The life scientists -- whose co-authors include UCLA undergraduates Leeann Louis and Paul Yang and graduate student Borja Figueirido from Spain's Universidad de Malaga, Campus Universitario de Teatinos -- studied two adult male skulls from museums, one of a polar bear from Canada, the other of a grizzly from Alaska. They built 3-D computer models of the skulls and then analyzed their biomechanics.
"We can apply muscle forces to the skull to simulate biting, and we can measure how hard the animal could bite. We can measure stress and strain in the skull as well," Slater said. "We found that while the stresses in the grizzly bear skull are relatively low, the same bites in the polar bear produce much more stress. Combined with other evidence from Blaire's laboratory, this tells us that the smaller teeth of polar bears are less suited to diets that consist of plants, grass, vegetation and berries."
"Polar bears would not be able to break up the food as well in their mouths and would not digest it as well," Van Valkenburgh said.
In the timeline of evolution, polar bears evolved from the brown bear very recently, and the two are very closely related, Van Valkenburgh and Slater said. Genetic studies indicate that the split between polar bears and brown bears occurred only 500,000 to 800,000 years ago -- the most recent split between any of the eight bear species.
Despite the recentness of the split between these two species, their skulls and teeth are extremely different, probably as a result of where they live (arctic versus temperate regions) and the differences in their diets. Grizzly bears have very large molar teeth, while polar bears have teeth that are much smaller. Polar bears eat seal blubber, which is soft and does not require much chewing, while brown bears consume many plants.
The biologists investigated the rate at which skull shape has evolved in the bear family. They found that the rate of evolution in the branch of the bear family tree leading to the polar bear was twice as fast as the rates in other branches of the tree; it appears that skull shape evolved extremely rapidly in polar bears.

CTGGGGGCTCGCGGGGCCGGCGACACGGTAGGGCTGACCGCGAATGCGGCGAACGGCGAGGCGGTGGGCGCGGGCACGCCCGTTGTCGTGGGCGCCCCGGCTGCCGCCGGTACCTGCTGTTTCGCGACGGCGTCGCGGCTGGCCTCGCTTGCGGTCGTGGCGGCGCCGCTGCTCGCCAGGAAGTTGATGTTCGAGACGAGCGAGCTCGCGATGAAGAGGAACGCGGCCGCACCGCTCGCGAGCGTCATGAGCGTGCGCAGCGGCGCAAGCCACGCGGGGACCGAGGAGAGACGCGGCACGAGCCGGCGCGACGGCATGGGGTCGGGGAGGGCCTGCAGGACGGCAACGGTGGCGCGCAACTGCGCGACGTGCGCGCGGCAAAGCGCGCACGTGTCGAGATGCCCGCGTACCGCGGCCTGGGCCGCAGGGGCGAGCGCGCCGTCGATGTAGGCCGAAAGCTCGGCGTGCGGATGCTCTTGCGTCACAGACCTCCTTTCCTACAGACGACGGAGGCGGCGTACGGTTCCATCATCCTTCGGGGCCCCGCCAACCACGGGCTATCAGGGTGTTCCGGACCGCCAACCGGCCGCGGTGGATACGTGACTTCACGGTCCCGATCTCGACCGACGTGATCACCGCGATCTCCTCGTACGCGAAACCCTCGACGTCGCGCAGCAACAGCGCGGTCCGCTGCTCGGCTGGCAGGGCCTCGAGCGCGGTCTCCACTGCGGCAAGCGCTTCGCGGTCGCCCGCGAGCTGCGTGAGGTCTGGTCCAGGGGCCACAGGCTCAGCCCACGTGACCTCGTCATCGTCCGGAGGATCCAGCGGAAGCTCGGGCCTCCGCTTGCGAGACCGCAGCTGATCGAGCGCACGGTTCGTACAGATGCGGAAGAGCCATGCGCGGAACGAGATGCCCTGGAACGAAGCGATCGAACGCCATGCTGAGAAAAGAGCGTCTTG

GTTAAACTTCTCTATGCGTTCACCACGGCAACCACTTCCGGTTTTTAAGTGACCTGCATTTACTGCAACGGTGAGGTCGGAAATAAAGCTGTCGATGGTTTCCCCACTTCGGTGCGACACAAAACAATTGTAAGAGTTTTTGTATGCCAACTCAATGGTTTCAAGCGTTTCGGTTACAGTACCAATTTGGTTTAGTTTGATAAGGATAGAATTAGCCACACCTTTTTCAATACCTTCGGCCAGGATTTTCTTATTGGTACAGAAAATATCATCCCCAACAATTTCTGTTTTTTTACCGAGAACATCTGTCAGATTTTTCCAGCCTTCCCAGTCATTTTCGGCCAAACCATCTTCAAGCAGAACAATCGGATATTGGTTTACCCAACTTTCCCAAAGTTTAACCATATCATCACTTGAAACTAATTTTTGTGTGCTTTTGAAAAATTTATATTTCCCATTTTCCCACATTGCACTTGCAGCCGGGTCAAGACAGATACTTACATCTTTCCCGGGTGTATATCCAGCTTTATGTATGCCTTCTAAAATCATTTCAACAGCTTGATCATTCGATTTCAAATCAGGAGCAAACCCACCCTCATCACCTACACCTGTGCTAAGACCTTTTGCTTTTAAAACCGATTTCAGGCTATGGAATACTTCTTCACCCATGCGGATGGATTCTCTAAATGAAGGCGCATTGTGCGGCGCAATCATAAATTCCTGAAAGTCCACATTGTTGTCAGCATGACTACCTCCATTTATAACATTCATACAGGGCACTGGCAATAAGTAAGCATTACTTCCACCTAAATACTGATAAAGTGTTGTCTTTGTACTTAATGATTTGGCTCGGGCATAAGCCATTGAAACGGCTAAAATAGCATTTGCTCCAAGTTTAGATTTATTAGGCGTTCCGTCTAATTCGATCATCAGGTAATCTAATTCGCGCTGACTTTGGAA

Polar bears probably evolved very rapidly in response to glacial climates during the ice ages, Slater said.
"You don't see many bears that look like polar bears, and the difference in skull shape evolved very rapidly," Slater said.
The above story is reprinted (with editorial adaptations by ScienceDaily staff) from materials provided by University of California - Los Angeles. The original article was written by Stuart Wolpert.
- Graham J. Slater, Borja Figueirido, Leeann Louis, Paul Yang, Blaire Van Valkenburgh, Andrew Allen Farke. Biomechanical Consequences of Rapid Evolution in the Polar Bear Lineage. PLoS ONE, 2010; 5 (11): e13870 DOI: 10.1371/journal.pone.0013870
The polar bear is the only living ursid with a fully carnivorous diet. Despite a number of well-documented craniodental adaptations for a diet of seal flesh and blubber, molecular and paleontological data indicate that this morphologically distinct species evolved less than a million years ago from the omnivorous brown bear. To better understand the evolution of this dietary specialization, we used phylogenetic tests to estimate the rate of morphological specialization in polar bears. We then used finite element analysis (FEA) to compare the limits of feeding performance in the polar bear skull to that of the phylogenetically and geographically close brown bear. Results indicate that extremely rapid evolution of semi-aquatic adaptations and dietary specialization in the polar bear lineage produced a cranial morphology that is weaker than that of brown bears and less suited to processing tough omnivorous or herbivorous diets. Our results suggest that continuation of current climate trends could affect polar bears by not only eliminating their primary food source, but also through competition with northward advancing, generalized brown populations for resources that they are ill-equipped to utilize.